Before the Spaniards arrived in Peru, the Incas were quite busy making war on other natives. At the time of this anecdote, the powerful Inca Huaina Capac was busy conquering his neighbors with an impressive army of forty thousand men. He had a score to settle with the people of Tumbez, who had killed his father's ambassadors many years before. The following is quoted from The Incas: The Royal Commentaries of the Inca Garcilaso de la Vega, Orion Press, New York (1961), pp. 261-262.
The people of Tumbez were more dissolute and included to be vicious than all the other inhabitants of the coast. Their chiefs lived lazily surrounded by a court of buffoons, dancers, and mountebanks, and they also indulged in the odious vice of sodomy; they worshiped lines and tigers to which they sacrificed human hearts, and were both strictly obeyed by their subjects and feared by their neighbors. None of these things, however, kept them from surrendering at the Inca's first summons, so great was their fear of his military might...
The Inca entered Tumbez where he ordered construction of a fortress, a Temple of the Sun and a convent for virgins. Once these were finished, he set out for the interior, in order to go to punish, as he had promised his dying father he would do, those who had killed the latter's captains and ministers. He did not actually enter these provinces but settled on their frontiers, from where he sent ambassadors to summon the guilty to come to him, to receive their punishment; and they hastened to obey, so greatly were they terrified both by the heinousness of their crime and by the Inca's arrival.
Huaina Capac had specified that he wanted to see all the curacas, amabassadors, councillors, captains, and other notables in the delegation that had asked his father for the ministers whom, later, they had murdered. And they all came together, as he had bid them to do. They were received by an aide-de-camp, who gave them a long reprimand in the name of the king, pointing out their treason, their perfidiousness, and their cruelty. "You should worship the Inca and his ministers," he said, "because the former sent you the latter to allow you to emerge from your state of ignorance and become men. But you cruelly murdered your benefactors, insulting, by this gesture, the king, who is the son of the Sun. The heinousness of this dual crime deserves an equally severe punishment. Your nation deserved to perish entirely, without consideration for age or sex. But the great Inca, Huaina Capac, who is by nature humane and kind, and worthy of the name of Huacchacuyac, or friend to the poor, is willing to forgive all of your humbler subjects. As for you who are present here, however, you who perpetrated and carried out this crime, and therefore deserve to die a hundred deaths, with all your kith and kin, our king grants you, too, unusual grace; for he has ordered that only one out of ten among you should be slaughtered, in order to let it be known that, mercy notwithstanding, there are crimes that bear within themselves their own punishment. You shall therefore draw lots, in groups of ten each, to determine which shall die, in order that none may accuse us of having favored certain among you to the detriment of others."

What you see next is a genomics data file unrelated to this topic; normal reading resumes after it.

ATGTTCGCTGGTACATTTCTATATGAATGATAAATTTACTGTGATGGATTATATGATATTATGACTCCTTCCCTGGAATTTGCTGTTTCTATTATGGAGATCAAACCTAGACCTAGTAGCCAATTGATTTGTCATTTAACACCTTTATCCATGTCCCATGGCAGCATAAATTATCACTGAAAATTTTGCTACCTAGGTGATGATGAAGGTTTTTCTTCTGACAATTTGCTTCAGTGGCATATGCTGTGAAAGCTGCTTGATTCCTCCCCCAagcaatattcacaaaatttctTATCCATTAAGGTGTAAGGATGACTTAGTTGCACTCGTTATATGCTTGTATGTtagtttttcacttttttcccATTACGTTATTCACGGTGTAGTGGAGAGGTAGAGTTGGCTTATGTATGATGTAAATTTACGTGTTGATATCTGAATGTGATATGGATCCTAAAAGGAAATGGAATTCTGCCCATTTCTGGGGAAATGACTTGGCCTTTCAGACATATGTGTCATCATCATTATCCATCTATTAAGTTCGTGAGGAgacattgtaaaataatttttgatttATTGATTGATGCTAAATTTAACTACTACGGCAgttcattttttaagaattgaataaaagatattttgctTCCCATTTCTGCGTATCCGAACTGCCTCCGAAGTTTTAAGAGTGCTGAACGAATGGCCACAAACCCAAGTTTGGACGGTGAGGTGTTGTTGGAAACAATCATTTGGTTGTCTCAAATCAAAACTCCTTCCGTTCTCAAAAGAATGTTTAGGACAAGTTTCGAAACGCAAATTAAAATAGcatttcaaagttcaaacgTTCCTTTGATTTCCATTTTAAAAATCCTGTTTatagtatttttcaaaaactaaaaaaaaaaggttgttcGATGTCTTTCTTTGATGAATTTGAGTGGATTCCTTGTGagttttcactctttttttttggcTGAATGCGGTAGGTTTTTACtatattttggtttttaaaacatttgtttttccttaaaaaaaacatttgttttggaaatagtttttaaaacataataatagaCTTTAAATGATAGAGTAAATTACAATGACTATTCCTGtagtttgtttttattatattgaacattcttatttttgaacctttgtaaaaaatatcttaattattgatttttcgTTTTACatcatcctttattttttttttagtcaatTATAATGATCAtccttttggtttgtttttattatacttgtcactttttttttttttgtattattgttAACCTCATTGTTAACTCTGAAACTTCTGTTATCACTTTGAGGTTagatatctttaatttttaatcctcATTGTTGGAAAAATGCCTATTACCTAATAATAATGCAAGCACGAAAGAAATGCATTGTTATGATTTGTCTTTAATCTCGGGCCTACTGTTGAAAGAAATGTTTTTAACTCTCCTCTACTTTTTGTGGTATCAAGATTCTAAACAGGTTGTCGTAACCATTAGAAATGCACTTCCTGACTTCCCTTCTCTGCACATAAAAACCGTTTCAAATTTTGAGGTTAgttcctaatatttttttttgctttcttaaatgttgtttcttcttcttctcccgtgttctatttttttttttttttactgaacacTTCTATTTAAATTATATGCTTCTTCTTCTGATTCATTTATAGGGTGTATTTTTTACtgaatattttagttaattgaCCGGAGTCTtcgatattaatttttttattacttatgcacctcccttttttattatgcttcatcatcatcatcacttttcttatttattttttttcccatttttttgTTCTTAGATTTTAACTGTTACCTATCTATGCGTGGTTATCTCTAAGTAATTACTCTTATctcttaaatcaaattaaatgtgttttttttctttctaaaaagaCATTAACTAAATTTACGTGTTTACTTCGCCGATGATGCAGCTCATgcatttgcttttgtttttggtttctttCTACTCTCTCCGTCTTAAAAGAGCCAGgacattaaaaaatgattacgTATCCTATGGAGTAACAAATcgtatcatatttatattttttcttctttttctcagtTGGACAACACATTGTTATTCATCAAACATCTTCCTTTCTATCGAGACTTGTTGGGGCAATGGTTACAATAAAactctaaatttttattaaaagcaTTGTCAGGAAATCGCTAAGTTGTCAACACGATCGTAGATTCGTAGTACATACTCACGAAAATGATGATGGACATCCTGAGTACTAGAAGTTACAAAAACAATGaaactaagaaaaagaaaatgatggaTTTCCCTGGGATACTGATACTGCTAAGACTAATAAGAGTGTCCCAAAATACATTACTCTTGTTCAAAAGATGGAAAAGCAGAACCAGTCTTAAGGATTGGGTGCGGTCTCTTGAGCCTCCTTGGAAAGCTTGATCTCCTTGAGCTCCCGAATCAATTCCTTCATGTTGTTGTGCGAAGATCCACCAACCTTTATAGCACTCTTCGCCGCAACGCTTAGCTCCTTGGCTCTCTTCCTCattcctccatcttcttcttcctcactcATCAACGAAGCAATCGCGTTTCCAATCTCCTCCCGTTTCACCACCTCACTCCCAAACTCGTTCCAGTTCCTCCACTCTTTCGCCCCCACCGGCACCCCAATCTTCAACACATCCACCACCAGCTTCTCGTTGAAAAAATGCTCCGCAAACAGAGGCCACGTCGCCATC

Such was the Inca's first sentence. Then...he ordered that all the curacas and nobles of this province should have two upper and two lower teeth pulled out, and that henceforth and, for all time, this operation should be performed on their descendants, in memory of and as a witness to the broken vows and the insult they had perpetrated against the great Tupac Inca Yupanqui.
The guilty ones underwent this test with great humility, considering themselves very fortunate to have been so lightly punished: because, to tell the truth, they had all expected to pay with their lives. When it was learned, in the Huancahuillca province that only the nobles and the curacas would have four teeth pulled out, what had been intended for punishment became a favor in the eyes of the people, and right away, they all voluntarily had their teeth pulled, without anybody or anything, except unforeseeable vanity, having obliged them to do so. Indeed, the custom has endured, and today, still, the people from this province are recognizable by their incomplete dentition.